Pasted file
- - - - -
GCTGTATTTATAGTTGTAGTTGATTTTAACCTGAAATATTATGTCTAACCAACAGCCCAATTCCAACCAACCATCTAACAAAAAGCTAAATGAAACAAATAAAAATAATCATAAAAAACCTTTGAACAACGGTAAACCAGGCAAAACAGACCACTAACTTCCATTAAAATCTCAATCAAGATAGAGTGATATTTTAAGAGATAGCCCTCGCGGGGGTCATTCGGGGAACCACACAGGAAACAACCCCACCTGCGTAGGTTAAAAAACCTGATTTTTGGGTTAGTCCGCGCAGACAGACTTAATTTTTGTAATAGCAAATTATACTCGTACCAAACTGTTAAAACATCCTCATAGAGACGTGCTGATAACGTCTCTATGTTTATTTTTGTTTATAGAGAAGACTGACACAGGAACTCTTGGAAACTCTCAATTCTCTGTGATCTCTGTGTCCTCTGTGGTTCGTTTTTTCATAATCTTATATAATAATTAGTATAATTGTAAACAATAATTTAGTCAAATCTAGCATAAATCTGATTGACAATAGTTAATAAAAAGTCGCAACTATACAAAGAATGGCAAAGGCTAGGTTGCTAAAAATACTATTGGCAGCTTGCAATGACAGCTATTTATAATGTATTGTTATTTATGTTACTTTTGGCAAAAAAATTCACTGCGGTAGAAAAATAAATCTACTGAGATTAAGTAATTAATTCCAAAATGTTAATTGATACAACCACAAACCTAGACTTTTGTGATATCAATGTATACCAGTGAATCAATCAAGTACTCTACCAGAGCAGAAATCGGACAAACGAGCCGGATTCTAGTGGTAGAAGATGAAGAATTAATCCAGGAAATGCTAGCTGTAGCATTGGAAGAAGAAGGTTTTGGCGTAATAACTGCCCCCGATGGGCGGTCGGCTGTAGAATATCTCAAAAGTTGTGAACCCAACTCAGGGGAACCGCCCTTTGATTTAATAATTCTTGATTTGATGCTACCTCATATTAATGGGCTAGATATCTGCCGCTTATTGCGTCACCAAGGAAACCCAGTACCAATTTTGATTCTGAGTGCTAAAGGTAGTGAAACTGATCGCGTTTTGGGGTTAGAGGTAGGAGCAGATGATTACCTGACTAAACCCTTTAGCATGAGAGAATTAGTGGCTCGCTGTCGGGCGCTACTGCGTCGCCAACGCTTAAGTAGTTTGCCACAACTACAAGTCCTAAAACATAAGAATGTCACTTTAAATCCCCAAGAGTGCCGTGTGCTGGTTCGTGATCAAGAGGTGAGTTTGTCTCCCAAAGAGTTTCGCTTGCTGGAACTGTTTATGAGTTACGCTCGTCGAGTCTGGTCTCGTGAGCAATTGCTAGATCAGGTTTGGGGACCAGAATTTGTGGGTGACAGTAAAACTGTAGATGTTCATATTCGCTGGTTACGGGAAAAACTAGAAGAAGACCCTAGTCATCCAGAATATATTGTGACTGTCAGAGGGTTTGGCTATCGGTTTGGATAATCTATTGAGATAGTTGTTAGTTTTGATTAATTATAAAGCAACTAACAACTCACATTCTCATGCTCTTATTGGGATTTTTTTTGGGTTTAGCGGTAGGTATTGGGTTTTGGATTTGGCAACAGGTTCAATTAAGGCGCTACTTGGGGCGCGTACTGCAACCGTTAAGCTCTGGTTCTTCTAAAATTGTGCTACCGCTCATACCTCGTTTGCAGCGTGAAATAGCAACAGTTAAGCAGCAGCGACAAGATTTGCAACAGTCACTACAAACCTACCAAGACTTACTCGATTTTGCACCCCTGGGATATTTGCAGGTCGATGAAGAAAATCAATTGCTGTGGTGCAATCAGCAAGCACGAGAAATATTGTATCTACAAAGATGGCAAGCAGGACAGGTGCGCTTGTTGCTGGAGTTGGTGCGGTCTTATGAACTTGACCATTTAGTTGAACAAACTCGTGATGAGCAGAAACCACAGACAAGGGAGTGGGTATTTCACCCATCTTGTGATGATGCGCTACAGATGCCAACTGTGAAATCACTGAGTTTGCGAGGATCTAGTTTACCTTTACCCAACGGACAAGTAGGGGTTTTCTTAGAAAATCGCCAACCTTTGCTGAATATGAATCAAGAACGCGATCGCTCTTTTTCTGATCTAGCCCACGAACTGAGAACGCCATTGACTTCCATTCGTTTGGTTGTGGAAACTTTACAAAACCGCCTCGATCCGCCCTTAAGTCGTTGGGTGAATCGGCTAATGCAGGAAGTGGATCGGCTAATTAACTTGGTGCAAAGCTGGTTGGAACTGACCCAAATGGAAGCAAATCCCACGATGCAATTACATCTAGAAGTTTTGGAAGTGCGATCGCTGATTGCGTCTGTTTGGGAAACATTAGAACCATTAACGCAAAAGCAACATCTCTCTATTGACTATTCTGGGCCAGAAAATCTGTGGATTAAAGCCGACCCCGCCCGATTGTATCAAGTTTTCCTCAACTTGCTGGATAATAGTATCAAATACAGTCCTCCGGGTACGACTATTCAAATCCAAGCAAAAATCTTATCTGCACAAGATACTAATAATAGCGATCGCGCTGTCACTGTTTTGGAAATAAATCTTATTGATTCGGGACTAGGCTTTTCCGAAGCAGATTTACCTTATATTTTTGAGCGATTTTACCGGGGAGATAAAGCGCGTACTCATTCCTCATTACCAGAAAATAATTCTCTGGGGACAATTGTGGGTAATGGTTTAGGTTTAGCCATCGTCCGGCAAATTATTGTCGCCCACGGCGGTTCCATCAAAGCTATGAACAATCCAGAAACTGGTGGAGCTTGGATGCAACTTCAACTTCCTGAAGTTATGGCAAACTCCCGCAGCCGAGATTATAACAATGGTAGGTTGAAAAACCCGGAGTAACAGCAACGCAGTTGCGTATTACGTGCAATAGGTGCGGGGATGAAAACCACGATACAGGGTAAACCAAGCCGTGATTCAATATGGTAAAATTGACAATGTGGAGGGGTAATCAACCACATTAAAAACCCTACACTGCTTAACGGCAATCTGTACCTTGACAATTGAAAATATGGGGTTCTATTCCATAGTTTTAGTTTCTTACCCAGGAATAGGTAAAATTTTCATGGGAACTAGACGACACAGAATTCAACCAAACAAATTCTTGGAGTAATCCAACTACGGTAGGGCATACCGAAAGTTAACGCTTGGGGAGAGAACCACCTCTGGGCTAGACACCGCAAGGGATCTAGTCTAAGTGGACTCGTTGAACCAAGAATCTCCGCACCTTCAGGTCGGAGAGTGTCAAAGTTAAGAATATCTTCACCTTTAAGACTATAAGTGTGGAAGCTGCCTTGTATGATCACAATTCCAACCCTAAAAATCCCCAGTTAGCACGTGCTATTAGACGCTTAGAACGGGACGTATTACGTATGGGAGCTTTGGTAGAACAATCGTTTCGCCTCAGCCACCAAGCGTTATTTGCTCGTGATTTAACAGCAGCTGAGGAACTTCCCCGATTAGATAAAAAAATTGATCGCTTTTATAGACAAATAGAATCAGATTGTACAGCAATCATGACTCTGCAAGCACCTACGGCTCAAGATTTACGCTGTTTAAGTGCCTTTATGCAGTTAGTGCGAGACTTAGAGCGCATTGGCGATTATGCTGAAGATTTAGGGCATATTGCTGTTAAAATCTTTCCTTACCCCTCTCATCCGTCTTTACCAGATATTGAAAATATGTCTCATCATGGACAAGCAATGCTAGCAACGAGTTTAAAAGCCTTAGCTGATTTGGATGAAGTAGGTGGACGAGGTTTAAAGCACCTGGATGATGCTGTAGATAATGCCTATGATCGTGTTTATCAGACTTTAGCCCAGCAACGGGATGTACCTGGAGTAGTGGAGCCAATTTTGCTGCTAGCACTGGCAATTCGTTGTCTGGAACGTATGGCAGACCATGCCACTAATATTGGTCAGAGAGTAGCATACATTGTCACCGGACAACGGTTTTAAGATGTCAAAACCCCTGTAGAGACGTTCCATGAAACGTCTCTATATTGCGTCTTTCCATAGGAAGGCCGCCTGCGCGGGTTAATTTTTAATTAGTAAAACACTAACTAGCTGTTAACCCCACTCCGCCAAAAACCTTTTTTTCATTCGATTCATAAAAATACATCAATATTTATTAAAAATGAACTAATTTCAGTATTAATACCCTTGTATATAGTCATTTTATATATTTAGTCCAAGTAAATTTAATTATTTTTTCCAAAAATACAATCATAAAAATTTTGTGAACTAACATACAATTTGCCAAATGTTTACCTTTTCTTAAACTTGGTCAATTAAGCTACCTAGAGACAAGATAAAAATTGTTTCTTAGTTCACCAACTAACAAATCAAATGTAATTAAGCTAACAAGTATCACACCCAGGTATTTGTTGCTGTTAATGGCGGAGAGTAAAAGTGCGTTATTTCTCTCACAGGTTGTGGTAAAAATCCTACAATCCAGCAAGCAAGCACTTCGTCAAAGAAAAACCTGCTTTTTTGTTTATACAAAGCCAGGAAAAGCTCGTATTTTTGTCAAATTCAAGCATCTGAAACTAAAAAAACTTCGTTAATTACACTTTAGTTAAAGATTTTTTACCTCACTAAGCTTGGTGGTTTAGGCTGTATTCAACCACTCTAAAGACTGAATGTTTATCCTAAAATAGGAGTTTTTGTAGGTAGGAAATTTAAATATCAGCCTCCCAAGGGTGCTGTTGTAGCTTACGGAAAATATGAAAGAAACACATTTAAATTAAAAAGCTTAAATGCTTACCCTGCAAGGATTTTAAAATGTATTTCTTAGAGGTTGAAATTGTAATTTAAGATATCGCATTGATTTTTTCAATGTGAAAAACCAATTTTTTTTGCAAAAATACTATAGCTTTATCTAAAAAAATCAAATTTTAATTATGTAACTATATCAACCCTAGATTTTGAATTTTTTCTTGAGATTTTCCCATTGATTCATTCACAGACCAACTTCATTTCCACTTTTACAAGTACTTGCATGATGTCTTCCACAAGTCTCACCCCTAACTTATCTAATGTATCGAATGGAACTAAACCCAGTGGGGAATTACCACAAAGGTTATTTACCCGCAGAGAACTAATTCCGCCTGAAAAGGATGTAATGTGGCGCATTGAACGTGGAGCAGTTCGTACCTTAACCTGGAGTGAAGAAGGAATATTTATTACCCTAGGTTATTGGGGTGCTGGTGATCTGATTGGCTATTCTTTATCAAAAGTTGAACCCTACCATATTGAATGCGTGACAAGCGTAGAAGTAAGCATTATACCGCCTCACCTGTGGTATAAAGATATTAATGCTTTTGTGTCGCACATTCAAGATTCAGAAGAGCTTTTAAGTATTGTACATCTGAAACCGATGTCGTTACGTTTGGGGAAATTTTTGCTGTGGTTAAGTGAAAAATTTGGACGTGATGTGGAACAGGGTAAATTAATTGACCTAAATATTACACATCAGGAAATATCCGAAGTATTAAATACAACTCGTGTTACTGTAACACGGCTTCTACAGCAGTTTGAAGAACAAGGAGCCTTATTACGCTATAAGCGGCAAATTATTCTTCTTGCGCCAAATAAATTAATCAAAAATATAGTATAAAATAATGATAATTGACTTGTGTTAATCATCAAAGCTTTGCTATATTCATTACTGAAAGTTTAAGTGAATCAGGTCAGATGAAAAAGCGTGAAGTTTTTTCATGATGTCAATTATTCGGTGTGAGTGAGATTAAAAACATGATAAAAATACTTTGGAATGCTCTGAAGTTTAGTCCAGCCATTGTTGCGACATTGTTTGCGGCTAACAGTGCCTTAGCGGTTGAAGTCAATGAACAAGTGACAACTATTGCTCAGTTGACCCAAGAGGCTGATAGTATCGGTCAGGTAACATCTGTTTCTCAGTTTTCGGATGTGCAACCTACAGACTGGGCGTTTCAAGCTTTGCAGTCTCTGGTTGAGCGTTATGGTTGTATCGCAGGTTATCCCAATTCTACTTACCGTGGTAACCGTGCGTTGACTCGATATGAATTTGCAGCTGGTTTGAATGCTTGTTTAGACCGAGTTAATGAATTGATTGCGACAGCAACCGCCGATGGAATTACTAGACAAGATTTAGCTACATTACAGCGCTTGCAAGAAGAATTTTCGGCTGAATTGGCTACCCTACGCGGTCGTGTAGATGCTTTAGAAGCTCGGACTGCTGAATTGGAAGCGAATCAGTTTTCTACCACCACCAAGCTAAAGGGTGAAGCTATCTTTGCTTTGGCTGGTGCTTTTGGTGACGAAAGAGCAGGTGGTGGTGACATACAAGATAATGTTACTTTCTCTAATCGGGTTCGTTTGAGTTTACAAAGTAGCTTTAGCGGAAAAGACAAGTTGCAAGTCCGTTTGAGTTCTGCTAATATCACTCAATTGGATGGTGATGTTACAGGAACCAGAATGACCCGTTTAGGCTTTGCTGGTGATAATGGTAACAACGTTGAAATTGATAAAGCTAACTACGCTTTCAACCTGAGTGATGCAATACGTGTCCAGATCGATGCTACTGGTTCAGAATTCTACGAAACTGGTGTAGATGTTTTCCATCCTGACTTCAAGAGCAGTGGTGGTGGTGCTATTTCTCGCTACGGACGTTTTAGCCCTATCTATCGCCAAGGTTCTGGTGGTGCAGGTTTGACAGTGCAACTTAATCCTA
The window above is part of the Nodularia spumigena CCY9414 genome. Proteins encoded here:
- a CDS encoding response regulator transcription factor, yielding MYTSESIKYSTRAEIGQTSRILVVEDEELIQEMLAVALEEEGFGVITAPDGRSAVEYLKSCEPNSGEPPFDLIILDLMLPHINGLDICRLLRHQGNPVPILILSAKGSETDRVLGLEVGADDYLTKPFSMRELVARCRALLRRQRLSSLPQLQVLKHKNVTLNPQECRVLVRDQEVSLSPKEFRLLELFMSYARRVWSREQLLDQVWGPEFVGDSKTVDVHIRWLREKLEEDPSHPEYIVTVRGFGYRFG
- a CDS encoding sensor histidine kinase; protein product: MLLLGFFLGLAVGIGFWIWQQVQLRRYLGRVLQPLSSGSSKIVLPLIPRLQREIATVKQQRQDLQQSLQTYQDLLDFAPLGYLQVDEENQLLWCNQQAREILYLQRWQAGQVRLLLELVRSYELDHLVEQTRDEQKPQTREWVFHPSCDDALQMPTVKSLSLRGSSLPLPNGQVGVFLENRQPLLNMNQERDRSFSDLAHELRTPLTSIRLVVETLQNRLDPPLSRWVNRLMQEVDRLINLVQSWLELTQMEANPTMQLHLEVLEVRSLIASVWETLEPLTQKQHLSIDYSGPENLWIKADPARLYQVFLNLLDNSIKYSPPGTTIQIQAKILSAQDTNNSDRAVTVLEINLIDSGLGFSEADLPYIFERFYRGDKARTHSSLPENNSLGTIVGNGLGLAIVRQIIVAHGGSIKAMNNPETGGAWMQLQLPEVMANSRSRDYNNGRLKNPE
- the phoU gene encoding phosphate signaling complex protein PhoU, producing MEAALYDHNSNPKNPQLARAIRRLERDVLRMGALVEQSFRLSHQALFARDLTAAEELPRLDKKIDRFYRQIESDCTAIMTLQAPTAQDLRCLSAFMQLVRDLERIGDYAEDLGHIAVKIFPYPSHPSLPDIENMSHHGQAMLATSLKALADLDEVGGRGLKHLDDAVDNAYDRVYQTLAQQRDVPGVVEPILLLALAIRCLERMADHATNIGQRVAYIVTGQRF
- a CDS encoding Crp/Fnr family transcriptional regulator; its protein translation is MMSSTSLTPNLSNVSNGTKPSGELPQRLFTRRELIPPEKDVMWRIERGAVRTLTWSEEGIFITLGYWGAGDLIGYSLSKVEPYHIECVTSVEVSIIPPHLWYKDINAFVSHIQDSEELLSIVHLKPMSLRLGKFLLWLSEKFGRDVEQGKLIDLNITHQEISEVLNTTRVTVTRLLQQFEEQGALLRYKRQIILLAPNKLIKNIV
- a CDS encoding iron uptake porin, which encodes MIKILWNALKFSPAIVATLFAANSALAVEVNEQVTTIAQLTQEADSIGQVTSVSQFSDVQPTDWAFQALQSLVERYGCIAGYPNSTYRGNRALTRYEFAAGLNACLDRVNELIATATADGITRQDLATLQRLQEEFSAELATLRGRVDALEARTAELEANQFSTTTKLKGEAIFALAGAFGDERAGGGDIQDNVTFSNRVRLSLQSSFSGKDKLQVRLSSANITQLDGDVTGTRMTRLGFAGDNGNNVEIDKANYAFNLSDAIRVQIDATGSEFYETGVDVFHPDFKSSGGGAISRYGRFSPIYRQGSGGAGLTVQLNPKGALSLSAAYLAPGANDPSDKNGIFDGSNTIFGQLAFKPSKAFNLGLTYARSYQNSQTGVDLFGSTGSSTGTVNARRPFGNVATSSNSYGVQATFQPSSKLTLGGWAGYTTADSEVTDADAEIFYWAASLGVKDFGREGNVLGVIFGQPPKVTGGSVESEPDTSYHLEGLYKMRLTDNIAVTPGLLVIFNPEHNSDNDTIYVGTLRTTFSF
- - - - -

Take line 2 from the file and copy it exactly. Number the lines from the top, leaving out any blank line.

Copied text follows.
The window above is part of the Nodularia spumigena CCY9414 genome. Proteins encoded here: